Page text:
MGM Mirage (NYSE:MGG) has been busy lately. The world's second-largest gaming company has reduced debt by $139 million, completed a stock buyback of 2.9 million shares, closed the sale of the struggling Golden Nugget Resort for $219 million, and suffered a baffling power loss at the Bellagio over a busy Easter weekend (which is expected to shave a penny off of earnings per share).

MGM Mirage took all this in stride, though, posting record first-quarter earnings of $105.8 million, or $0.70 per share, crushing estimates of $0.47. Revenues jumped 12% to $1.07 billion.

The company is back on track after a disappointing 2003, which saw net declines in both revenues and income. A resurgence of visitors to core properties such as the Bellagio, New York-New York, Treasure Island, and the flagship MGM Grand (the world's largest hotel) has business booming. Casino revenues, hotel revenues, and food and beverage revenues rose 13%, 10%, and 16%, respectively.

Steady business travel and renewed pricing power lifted revenue per available room (RevPAR) by 9% to $124, leading to the most profitable quarter in the company's history. The company also spent $174 million on renovations, reflective of a steadfast commitment to serving the high-end gaming enthusiast.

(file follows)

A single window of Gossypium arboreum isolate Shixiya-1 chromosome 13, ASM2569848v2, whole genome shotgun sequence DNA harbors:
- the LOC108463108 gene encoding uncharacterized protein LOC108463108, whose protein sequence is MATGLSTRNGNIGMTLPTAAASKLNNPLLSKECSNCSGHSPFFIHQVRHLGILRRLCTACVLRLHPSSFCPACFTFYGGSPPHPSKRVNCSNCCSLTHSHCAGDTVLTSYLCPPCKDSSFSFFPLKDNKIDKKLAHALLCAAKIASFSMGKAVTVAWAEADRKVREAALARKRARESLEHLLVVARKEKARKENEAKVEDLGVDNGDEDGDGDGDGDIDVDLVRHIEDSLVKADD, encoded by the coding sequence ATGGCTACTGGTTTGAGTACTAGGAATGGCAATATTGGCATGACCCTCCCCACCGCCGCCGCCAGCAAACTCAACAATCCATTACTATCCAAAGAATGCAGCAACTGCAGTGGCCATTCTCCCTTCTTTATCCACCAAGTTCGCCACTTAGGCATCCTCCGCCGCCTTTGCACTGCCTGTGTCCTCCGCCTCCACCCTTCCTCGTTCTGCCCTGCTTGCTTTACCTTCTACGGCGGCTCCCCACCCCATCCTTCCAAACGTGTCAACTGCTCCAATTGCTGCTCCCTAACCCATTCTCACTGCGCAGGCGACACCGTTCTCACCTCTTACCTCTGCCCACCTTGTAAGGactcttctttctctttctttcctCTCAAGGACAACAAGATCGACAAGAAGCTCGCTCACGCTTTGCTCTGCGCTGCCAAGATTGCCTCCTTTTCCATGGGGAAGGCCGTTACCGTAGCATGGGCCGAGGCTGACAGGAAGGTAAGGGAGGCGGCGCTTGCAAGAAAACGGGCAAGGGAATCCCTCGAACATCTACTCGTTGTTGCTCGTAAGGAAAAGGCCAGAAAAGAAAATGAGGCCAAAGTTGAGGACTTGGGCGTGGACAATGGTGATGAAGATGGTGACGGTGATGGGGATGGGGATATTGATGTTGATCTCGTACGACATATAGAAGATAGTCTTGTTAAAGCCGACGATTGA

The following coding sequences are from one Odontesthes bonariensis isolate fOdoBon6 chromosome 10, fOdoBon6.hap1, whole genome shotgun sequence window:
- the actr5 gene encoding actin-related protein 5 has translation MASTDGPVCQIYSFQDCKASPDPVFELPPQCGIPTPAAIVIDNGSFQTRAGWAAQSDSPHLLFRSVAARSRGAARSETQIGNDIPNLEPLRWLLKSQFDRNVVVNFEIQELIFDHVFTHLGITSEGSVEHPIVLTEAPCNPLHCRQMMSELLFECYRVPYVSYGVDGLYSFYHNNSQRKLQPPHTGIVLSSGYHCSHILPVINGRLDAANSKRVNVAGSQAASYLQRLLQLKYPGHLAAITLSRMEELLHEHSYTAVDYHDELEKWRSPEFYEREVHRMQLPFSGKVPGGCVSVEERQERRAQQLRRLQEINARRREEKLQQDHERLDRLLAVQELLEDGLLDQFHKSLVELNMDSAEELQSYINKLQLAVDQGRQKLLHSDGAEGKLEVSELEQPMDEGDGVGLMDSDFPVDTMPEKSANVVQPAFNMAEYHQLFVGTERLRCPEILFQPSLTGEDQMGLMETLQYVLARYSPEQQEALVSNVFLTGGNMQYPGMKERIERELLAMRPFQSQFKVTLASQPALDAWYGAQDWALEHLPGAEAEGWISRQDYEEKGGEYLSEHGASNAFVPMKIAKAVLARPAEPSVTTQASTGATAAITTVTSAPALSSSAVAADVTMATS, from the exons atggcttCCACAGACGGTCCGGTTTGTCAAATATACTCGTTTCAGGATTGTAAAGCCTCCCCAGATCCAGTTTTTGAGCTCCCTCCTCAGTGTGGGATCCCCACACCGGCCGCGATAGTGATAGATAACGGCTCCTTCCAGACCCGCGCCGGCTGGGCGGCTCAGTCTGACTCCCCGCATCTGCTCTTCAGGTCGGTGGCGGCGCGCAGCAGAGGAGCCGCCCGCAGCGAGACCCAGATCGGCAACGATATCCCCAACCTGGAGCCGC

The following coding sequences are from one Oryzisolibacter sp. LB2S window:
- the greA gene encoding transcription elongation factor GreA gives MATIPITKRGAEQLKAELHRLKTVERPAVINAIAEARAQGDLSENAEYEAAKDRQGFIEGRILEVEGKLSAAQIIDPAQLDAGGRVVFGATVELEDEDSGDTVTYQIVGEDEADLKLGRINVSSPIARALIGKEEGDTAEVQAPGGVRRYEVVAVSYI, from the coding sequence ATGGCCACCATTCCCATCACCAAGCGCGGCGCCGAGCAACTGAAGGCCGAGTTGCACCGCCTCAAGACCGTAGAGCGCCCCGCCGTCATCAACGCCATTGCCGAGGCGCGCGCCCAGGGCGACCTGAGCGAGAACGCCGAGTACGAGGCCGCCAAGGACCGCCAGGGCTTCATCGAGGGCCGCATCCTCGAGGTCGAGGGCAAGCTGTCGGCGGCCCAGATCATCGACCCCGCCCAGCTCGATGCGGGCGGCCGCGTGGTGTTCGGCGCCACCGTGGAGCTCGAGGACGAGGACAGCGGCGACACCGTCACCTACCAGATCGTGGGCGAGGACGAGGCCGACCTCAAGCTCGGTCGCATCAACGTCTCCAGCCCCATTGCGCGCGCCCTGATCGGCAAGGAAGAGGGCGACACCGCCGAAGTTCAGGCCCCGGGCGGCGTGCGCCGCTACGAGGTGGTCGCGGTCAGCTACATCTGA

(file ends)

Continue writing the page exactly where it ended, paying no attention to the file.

The balance sheet, though, is still a concern, despite MGM Mirage having directed substantial cash flows to debt reduction. Admittedly, the gaming industry in general is highly leveraged, but MGM's debt-to-equity ratio hovers around 2.0, and total long-term debt exceeds $5.5 billion, versus Harrah's Entertainment's (NYSE:HET) $3.7 billion and Caesars' (NYSE:CZR) $1.55 billion. Furthermore, MGM Mirage's debt has been downgraded to junk status, possibly limiting future expansion plans.

For better or worse, MGM Mirage's fortunes are tied to the health of the Las Vegas strip. The company does operate a handful of successful properties in other markets, such as the Beau Rivage in Mississippi and Borgata in Atlantic City, but more than 75% of revenues are derived from Las Vegas. This dependence renders MGM Mirage more susceptible to economic contractions, recent Nevada tax hikes, and a slowdown in air travel to the geographically isolated gaming mecca.

On the other hand, the company has arguably assembled the most enviable portfolio of luxury resorts on the strip, and is better positioned for a thriving Las Vegas market than competitors. The recent success seen in the first quarter is a testament to management's execution and, hopefully, a firm foundation for future sustainable profitability.

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Fool contributor Nathan Slaughter will miss the Treasure Island pirate duel. He owns none of the shares mentioned.